Good list from RichardR.

Ellie, your story is similar to mine. But i started cello lessons toward my 15th birthday with an ex-major symphony cellist. I made very good progress for the 28 months of lessons and then he vanished - no more lessons past middle of my senior HS year. But I continued playing cello on and off (violin was my major instrument). On my own I worked thru Saint-Saens and, Elgar, Haydn C major (I had studied the complete Haydn D major with my teacher) and some of the Dvorak and played some orchestra and a lot of chamber music - but rather intermittently as a cellist until my late 60s. Finally, in my late 60s, due to this website I learned of Victor Sazer's book "New Directions in Cello Playing," and bought the first 2 editions (2nd edition was issued shortly after I purchased the 1st). I found his book very helpful in assessing the way I played (my posture and technique, if you will). I played in coached chamber music sessions for 7 years and met with enough approval to know that I was doing things right. I'm old enough now to be glad I can still do it at all - I assess that I continued to improve until I was 72 (a decade ago) but not since. I'm afraid the people I play with would agree - but no one has said anything about it.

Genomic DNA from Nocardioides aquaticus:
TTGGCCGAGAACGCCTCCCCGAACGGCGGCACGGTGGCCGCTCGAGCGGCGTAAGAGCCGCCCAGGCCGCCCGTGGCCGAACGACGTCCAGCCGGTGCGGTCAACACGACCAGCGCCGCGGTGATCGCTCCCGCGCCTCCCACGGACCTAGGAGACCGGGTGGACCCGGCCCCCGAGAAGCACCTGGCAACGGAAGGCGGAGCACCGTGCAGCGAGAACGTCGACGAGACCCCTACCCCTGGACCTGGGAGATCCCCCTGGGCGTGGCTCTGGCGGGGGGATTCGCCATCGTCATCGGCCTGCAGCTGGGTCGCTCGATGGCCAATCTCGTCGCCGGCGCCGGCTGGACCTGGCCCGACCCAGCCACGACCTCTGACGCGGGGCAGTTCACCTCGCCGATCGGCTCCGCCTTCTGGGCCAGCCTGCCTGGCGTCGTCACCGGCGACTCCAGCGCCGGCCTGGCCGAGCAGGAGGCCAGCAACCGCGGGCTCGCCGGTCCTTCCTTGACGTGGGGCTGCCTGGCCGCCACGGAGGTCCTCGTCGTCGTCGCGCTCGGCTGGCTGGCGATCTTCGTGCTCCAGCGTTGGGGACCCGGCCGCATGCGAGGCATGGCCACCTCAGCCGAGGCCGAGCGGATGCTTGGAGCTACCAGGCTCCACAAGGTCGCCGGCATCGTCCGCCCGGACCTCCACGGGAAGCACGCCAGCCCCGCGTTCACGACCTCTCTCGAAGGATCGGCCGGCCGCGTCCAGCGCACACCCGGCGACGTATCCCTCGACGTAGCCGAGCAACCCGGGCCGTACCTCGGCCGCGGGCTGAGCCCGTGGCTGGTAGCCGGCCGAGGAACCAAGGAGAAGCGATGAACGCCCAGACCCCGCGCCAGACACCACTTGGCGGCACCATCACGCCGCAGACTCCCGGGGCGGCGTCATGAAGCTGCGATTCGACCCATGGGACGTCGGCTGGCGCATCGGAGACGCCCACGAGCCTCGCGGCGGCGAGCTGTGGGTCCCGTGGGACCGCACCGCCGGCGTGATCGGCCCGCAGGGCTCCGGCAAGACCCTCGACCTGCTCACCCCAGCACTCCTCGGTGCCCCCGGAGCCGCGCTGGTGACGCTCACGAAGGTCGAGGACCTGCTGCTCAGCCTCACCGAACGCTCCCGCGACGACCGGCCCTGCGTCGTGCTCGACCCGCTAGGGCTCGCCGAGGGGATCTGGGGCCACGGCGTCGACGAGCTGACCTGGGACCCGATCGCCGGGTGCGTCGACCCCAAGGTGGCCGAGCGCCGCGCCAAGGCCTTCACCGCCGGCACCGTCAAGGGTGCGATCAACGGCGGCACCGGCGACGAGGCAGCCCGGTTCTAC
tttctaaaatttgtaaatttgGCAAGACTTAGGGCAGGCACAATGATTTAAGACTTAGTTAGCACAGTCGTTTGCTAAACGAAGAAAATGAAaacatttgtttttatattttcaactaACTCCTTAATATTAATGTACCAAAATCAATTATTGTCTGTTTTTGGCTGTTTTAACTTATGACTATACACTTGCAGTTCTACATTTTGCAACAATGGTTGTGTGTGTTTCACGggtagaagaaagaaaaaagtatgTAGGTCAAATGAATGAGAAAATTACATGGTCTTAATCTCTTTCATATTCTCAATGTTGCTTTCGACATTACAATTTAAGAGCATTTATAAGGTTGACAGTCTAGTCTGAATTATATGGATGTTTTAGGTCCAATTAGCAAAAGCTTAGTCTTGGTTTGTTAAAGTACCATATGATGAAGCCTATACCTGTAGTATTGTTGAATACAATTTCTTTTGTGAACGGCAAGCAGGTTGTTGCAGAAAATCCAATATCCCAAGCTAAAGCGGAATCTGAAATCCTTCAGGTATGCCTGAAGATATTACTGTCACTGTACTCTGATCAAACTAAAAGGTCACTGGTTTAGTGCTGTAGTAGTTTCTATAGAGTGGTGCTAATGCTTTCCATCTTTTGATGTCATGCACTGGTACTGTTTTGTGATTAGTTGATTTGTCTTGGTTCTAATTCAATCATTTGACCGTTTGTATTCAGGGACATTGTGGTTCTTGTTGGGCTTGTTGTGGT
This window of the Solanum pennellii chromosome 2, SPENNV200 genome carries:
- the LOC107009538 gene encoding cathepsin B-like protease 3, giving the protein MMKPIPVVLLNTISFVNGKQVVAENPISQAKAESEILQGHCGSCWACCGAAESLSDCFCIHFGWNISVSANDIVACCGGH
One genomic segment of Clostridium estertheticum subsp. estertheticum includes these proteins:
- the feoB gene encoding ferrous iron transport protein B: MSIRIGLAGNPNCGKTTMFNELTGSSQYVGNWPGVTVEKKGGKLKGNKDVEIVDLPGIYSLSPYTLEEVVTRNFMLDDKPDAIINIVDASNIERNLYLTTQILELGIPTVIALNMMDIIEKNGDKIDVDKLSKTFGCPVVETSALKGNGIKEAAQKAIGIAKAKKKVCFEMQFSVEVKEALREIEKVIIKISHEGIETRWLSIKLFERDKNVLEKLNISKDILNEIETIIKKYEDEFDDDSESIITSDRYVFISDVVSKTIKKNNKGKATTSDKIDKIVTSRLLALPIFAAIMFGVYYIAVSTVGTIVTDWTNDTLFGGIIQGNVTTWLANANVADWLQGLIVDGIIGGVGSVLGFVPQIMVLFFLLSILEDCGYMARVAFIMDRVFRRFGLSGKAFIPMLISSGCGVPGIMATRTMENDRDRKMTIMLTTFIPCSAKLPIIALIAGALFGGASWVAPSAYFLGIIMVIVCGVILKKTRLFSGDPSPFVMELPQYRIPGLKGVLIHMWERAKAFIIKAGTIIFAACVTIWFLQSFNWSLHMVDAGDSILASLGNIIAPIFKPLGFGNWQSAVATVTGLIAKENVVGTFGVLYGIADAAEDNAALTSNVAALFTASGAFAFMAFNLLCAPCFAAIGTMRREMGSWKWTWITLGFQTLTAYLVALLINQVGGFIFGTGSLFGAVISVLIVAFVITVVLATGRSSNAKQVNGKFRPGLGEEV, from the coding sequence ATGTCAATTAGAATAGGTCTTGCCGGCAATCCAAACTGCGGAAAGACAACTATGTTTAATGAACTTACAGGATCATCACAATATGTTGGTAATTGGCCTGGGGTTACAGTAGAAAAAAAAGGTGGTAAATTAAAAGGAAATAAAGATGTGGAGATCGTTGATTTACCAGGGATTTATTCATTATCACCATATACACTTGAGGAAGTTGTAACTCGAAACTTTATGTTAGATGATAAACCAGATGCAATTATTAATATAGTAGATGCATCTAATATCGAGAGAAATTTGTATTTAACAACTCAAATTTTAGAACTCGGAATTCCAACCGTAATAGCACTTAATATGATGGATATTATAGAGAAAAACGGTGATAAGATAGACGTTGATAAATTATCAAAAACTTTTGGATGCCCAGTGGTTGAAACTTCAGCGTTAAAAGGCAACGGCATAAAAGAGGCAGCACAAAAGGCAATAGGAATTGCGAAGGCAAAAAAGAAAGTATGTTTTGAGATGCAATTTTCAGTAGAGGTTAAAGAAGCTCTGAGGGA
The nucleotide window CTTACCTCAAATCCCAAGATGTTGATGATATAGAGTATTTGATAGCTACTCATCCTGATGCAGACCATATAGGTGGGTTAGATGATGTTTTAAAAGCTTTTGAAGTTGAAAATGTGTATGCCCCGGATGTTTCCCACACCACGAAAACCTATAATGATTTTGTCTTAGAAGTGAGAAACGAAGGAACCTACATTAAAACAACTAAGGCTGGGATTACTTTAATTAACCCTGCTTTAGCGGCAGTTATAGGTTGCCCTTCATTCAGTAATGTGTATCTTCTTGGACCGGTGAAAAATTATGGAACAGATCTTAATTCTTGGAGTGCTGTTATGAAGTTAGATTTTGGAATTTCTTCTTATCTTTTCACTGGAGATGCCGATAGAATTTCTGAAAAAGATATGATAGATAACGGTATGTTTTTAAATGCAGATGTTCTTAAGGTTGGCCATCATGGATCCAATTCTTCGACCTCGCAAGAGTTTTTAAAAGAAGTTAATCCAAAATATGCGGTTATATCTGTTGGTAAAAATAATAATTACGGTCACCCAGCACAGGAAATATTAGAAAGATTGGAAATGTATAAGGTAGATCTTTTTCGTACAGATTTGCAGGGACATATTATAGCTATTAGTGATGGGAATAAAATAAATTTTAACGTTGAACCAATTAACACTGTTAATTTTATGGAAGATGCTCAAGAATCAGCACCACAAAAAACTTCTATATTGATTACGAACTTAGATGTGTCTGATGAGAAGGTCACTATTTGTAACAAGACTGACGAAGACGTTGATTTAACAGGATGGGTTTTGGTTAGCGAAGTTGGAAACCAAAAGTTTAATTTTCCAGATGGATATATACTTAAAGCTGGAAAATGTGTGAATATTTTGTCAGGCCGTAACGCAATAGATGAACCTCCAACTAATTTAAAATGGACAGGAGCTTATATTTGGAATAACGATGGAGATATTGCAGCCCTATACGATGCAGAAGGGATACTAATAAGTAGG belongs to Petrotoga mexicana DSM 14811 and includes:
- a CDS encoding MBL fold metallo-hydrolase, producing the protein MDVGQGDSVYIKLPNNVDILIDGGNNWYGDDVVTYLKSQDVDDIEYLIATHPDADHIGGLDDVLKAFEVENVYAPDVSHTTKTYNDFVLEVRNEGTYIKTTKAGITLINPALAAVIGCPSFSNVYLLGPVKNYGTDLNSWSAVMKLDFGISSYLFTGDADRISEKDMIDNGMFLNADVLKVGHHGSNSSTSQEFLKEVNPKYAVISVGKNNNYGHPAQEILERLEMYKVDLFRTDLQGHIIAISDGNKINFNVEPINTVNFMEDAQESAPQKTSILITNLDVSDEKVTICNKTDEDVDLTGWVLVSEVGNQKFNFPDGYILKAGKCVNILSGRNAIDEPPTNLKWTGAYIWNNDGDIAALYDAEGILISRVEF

In my opinion (about which I am not humble) a teacher must allow you to play your instrument in ways that are compatible with the way your body works best in doing so. Teachers who do not allow for this should be abandoned. It is my understanding that much of the great Russian "school" of violin playing allowed this - and look at the results they got.